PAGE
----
Iridescia swallowed, surveying the darkness between trees. She didn’t feel safe, even here. Nothing was what she’d thought, and she’d been so panicked that Miqipsi and Leri would catch them she hadn’t fully taken in everything he’d said.

“I told you he was a spy,” said Liberio. He stood with his hand on his back, looking at Roewyn.

Liberio had known. The thought stabbed deep.

“For your father or Star, not Marianus.” Roewyn bit her nail. When her gaze eventually fell on Iridescia, she spread her arms and beckoned Iridescia toward her.

But Iridescia needed more than comfort right now. “Miqipsi only did it because he thought he had to.”

Roewyn sucked her teeth, a sound like oncoming disappointment.

Iridescia braced herself for more bad news.

Roewyn’s frown deepened. “It’s something we’ve suspected for some time. I’m sorry.”

Dimly, Iridescia recalled back at Roewyn’s shop, when Roewyn had been reluctant to talk with Miqipsi around, when she’d warned Iridescia about sharing information with him. But he was Miqipsi. He was on their side. He’d always been on Iridescia’s side. She trusted Miqipsi more than lumbering, stupid Liberio.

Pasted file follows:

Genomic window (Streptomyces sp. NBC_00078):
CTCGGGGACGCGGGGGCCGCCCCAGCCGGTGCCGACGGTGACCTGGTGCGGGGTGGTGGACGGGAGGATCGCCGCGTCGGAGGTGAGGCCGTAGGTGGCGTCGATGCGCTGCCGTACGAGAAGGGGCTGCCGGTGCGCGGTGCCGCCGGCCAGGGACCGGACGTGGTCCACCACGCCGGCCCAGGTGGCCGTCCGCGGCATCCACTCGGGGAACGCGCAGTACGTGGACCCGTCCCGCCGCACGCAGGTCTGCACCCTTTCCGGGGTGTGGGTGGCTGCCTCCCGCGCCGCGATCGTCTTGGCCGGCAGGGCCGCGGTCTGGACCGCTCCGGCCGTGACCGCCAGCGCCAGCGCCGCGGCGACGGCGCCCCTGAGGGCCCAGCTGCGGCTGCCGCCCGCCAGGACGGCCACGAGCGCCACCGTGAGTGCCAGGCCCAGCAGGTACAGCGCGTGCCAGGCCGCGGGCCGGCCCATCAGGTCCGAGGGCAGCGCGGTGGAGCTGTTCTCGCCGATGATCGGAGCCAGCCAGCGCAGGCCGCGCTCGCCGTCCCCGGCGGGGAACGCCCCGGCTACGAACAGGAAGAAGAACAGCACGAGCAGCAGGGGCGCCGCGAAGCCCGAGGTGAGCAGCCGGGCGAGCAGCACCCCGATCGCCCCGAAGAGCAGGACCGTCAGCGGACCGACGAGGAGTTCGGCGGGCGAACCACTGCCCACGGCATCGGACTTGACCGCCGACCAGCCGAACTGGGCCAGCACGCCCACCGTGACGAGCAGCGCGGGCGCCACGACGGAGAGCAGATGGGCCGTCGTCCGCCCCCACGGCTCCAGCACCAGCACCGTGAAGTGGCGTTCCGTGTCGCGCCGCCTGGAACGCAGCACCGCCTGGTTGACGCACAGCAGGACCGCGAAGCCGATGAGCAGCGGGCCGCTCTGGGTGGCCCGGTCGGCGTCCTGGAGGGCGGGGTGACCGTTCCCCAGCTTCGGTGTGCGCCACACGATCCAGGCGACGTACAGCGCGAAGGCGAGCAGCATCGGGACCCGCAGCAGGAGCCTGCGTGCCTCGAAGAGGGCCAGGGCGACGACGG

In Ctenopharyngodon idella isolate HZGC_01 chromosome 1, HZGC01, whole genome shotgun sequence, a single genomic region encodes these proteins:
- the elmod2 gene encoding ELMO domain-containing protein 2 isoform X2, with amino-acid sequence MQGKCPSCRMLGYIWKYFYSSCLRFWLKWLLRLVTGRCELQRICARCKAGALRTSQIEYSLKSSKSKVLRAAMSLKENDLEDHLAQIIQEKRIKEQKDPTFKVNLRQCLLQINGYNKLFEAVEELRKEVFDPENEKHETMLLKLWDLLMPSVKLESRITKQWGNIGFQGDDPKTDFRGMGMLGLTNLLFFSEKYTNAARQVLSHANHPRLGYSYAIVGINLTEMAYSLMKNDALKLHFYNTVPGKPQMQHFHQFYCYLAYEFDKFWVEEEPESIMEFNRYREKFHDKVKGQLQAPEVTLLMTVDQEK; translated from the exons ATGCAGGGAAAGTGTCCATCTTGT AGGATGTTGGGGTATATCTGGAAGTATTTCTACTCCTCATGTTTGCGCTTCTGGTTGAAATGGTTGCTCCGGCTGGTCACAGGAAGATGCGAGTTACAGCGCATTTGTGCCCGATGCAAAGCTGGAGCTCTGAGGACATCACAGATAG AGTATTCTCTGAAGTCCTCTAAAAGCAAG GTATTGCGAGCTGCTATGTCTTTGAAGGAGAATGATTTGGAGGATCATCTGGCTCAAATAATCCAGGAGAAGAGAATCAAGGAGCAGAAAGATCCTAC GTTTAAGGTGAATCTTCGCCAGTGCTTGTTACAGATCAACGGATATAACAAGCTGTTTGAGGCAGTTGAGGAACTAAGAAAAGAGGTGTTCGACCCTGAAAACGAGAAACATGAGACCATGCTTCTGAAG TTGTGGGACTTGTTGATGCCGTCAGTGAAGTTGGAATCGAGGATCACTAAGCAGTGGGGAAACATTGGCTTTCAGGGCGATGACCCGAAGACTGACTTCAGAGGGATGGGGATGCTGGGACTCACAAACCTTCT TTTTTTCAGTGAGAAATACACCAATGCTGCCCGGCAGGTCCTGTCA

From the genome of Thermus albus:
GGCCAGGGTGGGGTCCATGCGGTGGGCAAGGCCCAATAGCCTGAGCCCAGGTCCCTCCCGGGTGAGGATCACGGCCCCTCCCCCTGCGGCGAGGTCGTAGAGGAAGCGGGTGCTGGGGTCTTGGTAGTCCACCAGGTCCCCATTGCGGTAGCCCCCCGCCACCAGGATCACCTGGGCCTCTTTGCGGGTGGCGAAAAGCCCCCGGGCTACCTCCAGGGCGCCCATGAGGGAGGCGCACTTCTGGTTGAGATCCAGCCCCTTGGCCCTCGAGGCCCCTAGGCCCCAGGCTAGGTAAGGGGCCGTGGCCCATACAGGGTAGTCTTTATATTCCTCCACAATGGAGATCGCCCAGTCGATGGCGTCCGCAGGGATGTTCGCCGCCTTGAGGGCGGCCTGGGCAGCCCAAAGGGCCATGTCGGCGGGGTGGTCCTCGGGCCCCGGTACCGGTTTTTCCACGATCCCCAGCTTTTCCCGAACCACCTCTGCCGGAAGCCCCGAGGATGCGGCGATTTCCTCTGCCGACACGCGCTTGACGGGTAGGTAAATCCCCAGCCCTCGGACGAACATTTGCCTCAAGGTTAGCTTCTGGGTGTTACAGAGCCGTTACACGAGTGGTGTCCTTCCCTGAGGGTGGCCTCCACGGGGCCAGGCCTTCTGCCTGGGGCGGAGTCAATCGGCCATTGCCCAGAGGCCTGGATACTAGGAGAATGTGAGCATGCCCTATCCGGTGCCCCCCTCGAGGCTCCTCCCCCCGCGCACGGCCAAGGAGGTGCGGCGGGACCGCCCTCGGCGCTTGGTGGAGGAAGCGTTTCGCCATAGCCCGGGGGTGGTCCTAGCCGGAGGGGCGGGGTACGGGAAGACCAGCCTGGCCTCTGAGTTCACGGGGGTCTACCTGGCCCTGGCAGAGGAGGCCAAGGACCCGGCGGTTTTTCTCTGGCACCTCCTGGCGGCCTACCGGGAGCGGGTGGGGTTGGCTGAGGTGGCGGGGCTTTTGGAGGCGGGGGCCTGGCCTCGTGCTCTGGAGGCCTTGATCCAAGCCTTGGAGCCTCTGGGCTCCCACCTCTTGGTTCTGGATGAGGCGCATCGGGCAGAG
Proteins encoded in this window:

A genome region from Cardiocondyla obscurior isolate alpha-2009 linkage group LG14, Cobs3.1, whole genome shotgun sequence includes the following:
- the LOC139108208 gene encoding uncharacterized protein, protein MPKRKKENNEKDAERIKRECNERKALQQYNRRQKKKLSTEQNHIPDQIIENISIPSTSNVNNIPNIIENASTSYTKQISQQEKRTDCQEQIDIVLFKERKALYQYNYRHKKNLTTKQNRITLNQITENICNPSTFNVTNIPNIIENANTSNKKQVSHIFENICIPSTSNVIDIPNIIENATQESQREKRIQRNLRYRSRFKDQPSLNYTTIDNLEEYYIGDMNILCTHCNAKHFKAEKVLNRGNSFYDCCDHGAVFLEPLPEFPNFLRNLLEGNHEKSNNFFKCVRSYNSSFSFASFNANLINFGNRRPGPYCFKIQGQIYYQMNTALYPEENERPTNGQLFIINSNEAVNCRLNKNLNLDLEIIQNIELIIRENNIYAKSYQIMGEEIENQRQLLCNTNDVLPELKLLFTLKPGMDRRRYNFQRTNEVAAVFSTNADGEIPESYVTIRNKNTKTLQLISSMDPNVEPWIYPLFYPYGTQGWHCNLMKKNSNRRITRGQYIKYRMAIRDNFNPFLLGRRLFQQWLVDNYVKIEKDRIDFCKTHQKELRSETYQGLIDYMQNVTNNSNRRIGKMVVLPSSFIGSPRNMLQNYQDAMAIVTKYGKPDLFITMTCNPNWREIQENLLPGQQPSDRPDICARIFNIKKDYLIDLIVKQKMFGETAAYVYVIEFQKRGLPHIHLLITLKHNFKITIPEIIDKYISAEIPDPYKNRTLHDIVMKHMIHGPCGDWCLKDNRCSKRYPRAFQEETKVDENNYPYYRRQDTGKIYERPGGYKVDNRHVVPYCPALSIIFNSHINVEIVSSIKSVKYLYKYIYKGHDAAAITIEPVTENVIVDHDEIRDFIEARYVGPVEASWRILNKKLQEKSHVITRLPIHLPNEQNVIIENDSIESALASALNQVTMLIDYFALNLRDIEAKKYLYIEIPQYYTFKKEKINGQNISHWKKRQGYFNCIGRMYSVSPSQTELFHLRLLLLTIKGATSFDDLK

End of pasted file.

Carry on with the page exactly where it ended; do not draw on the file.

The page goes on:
And she’d been wrong.

Roewyn sighed. “He’s not a terrible man, not exactly. But he’s betrayed secrets to Star and Hadrianus before, when he thought it necessary.”

Iridescia forced back her tears. She wouldn’t cry. She’d be strong. This changed nothing, except that Miqipsi knew about the shadows in the Haven, about bringing the dead to life, about all the things Iridescia needed to learn if she was going to stop Hadrianus and Star do even worse things than the slaughter in the throne room.

It was a glimmer of hope, wasn’t it? But when she turned to Liberio, there was nothing like hope on his face, only a grim despair, a hatred.

“I told you there were no good men,” said Liberio.